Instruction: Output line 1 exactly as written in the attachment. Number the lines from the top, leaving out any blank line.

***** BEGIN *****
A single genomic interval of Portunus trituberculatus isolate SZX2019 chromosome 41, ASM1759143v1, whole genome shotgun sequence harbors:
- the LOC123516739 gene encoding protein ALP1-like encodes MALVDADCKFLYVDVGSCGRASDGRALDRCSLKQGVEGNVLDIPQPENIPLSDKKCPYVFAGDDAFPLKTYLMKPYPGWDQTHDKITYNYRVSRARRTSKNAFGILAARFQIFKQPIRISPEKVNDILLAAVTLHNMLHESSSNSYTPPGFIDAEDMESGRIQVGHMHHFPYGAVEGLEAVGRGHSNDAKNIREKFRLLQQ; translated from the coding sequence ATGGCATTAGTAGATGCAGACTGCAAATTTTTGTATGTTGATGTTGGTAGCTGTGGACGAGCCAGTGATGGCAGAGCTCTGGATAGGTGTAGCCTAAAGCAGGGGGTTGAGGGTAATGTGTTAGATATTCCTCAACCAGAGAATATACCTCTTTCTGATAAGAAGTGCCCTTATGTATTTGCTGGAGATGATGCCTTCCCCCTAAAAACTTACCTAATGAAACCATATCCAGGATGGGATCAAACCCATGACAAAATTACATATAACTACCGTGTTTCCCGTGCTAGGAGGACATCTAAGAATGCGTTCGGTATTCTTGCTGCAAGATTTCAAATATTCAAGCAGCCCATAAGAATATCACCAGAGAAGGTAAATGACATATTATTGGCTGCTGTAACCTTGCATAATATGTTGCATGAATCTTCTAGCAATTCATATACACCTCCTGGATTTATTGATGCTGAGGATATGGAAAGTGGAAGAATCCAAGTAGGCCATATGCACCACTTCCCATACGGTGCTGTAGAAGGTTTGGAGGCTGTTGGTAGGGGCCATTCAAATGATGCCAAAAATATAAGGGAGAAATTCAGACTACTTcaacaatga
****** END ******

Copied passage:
A single genomic interval of Portunus trituberculatus isolate SZX2019 chromosome 41, ASM1759143v1, whole genome shotgun sequence harbors: